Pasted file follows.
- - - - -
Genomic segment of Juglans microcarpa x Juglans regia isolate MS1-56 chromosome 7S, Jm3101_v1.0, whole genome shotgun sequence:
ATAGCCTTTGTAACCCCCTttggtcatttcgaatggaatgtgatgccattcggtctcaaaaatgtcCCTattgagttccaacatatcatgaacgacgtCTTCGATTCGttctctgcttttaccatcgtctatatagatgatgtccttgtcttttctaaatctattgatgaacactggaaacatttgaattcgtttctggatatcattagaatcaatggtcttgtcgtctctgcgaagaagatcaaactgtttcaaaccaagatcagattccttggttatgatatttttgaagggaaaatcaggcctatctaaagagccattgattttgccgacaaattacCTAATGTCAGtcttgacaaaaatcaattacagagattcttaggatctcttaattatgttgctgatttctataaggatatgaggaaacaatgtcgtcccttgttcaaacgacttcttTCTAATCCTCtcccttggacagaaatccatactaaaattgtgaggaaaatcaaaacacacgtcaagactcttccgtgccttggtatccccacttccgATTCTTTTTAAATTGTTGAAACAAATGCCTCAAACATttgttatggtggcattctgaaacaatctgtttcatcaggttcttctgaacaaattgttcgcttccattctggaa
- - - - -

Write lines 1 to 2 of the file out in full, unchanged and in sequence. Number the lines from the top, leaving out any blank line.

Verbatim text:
Genomic segment of Juglans microcarpa x Juglans regia isolate MS1-56 chromosome 7S, Jm3101_v1.0, whole genome shotgun sequence:
ATAGCCTTTGTAACCCCCTttggtcatttcgaatggaatgtgatgccattcggtctcaaaaatgtcCCTattgagttccaacatatcatgaacgacgtCTTCGATTCGttctctgcttttaccatcgtctatatagatgatgtccttgtcttttctaaatctattgatgaacactggaaacatttgaattcgtttctggatatcattagaatcaatggtcttgtcgtctctgcgaagaagatcaaactgtttcaaaccaagatcagattccttggttatgatatttttgaagggaaaatcaggcctatctaaagagccattgattttgccgacaaattacCTAATGTCAGtcttgacaaaaatcaattacagagattcttaggatctcttaattatgttgctgatttctataaggatatgaggaaacaatgtcgtcccttgttcaaacgacttcttTCTAATCCTCtcccttggacagaaatccatactaaaattgtgaggaaaatcaaaacacacgtcaagactcttccgtgccttggtatccccacttccgATTCTTTTTAAATTGTTGAAACAAATGCCTCAAACATttgttatggtggcattctgaaacaatctgtttcatcaggttcttctgaacaaattgttcgcttccattctggaa